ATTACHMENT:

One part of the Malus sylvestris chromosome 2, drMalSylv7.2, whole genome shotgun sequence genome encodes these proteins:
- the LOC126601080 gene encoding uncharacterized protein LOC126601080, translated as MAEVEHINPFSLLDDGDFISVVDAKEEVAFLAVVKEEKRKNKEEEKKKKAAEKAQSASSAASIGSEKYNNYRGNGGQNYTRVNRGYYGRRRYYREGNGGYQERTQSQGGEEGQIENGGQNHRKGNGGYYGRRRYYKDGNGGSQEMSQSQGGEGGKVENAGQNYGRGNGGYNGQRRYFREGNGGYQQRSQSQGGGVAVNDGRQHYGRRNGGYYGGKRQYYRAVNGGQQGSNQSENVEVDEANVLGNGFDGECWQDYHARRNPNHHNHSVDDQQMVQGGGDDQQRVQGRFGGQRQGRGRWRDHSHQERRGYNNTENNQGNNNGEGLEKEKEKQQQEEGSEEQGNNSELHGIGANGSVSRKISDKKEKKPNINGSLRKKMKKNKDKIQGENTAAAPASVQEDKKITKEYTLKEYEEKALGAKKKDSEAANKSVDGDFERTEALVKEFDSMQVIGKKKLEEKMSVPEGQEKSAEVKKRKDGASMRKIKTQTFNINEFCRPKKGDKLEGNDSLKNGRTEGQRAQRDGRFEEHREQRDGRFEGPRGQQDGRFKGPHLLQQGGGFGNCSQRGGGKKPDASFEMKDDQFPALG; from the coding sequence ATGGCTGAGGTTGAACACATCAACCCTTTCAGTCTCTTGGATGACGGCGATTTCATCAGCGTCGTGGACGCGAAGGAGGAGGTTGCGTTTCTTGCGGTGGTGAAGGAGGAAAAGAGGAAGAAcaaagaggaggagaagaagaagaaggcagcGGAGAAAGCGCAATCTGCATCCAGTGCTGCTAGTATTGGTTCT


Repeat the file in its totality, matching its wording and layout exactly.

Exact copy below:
One part of the Malus sylvestris chromosome 2, drMalSylv7.2, whole genome shotgun sequence genome encodes these proteins:
- the LOC126601080 gene encoding uncharacterized protein LOC126601080, translated as MAEVEHINPFSLLDDGDFISVVDAKEEVAFLAVVKEEKRKNKEEEKKKKAAEKAQSASSAASIGSEKYNNYRGNGGQNYTRVNRGYYGRRRYYREGNGGYQERTQSQGGEEGQIENGGQNHRKGNGGYYGRRRYYKDGNGGSQEMSQSQGGEGGKVENAGQNYGRGNGGYNGQRRYFREGNGGYQQRSQSQGGGVAVNDGRQHYGRRNGGYYGGKRQYYRAVNGGQQGSNQSENVEVDEANVLGNGFDGECWQDYHARRNPNHHNHSVDDQQMVQGGGDDQQRVQGRFGGQRQGRGRWRDHSHQERRGYNNTENNQGNNNGEGLEKEKEKQQQEEGSEEQGNNSELHGIGANGSVSRKISDKKEKKPNINGSLRKKMKKNKDKIQGENTAAAPASVQEDKKITKEYTLKEYEEKALGAKKKDSEAANKSVDGDFERTEALVKEFDSMQVIGKKKLEEKMSVPEGQEKSAEVKKRKDGASMRKIKTQTFNINEFCRPKKGDKLEGNDSLKNGRTEGQRAQRDGRFEEHREQRDGRFEGPRGQQDGRFKGPHLLQQGGGFGNCSQRGGGKKPDASFEMKDDQFPALG; from the coding sequence ATGGCTGAGGTTGAACACATCAACCCTTTCAGTCTCTTGGATGACGGCGATTTCATCAGCGTCGTGGACGCGAAGGAGGAGGTTGCGTTTCTTGCGGTGGTGAAGGAGGAAAAGAGGAAGAAcaaagaggaggagaagaagaagaaggcagcGGAGAAAGCGCAATCTGCATCCAGTGCTGCTAGTATTGGTTCT